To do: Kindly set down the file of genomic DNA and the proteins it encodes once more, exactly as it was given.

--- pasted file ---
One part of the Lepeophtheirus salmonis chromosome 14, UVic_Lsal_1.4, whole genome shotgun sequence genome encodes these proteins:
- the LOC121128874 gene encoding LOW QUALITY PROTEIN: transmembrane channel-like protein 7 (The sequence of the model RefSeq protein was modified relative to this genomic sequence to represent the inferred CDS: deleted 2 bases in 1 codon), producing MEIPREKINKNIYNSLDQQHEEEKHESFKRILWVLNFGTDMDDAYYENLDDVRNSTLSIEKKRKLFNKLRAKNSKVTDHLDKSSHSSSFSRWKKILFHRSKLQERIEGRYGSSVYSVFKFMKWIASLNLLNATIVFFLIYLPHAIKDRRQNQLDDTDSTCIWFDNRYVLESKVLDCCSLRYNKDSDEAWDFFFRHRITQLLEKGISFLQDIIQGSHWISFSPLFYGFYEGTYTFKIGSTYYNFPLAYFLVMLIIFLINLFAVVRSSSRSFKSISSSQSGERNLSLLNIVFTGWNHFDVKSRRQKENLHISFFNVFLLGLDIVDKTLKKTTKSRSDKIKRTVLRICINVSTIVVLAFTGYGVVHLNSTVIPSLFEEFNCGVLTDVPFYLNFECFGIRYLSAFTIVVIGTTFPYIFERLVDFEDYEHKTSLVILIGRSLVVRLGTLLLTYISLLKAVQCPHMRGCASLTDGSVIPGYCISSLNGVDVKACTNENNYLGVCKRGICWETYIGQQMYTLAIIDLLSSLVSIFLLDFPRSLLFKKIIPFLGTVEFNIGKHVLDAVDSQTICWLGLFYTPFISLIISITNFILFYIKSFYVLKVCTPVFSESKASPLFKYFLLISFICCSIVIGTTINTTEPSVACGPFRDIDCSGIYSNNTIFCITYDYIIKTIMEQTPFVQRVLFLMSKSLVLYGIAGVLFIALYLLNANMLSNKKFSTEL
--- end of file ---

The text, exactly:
One part of the Lepeophtheirus salmonis chromosome 14, UVic_Lsal_1.4, whole genome shotgun sequence genome encodes these proteins:
- the LOC121128874 gene encoding LOW QUALITY PROTEIN: transmembrane channel-like protein 7 (The sequence of the model RefSeq protein was modified relative to this genomic sequence to represent the inferred CDS: deleted 2 bases in 1 codon), producing MEIPREKINKNIYNSLDQQHEEEKHESFKRILWVLNFGTDMDDAYYENLDDVRNSTLSIEKKRKLFNKLRAKNSKVTDHLDKSSHSSSFSRWKKILFHRSKLQERIEGRYGSSVYSVFKFMKWIASLNLLNATIVFFLIYLPHAIKDRRQNQLDDTDSTCIWFDNRYVLESKVLDCCSLRYNKDSDEAWDFFFRHRITQLLEKGISFLQDIIQGSHWISFSPLFYGFYEGTYTFKIGSTYYNFPLAYFLVMLIIFLINLFAVVRSSSRSFKSISSSQSGERNLSLLNIVFTGWNHFDVKSRRQKENLHISFFNVFLLGLDIVDKTLKKTTKSRSDKIKRTVLRICINVSTIVVLAFTGYGVVHLNSTVIPSLFEEFNCGVLTDVPFYLNFECFGIRYLSAFTIVVIGTTFPYIFERLVDFEDYEHKTSLVILIGRSLVVRLGTLLLTYISLLKAVQCPHMRGCASLTDGSVIPGYCISSLNGVDVKACTNENNYLGVCKRGICWETYIGQQMYTLAIIDLLSSLVSIFLLDFPRSLLFKKIIPFLGTVEFNIGKHVLDAVDSQTICWLGLFYTPFISLIISITNFILFYIKSFYVLKVCTPVFSESKASPLFKYFLLISFICCSIVIGTTINTTEPSVACGPFRDIDCSGIYSNNTIFCITYDYIIKTIMEQTPFVQRVLFLMSKSLVLYGIAGVLFIALYLLNANMLSNKKFSTEL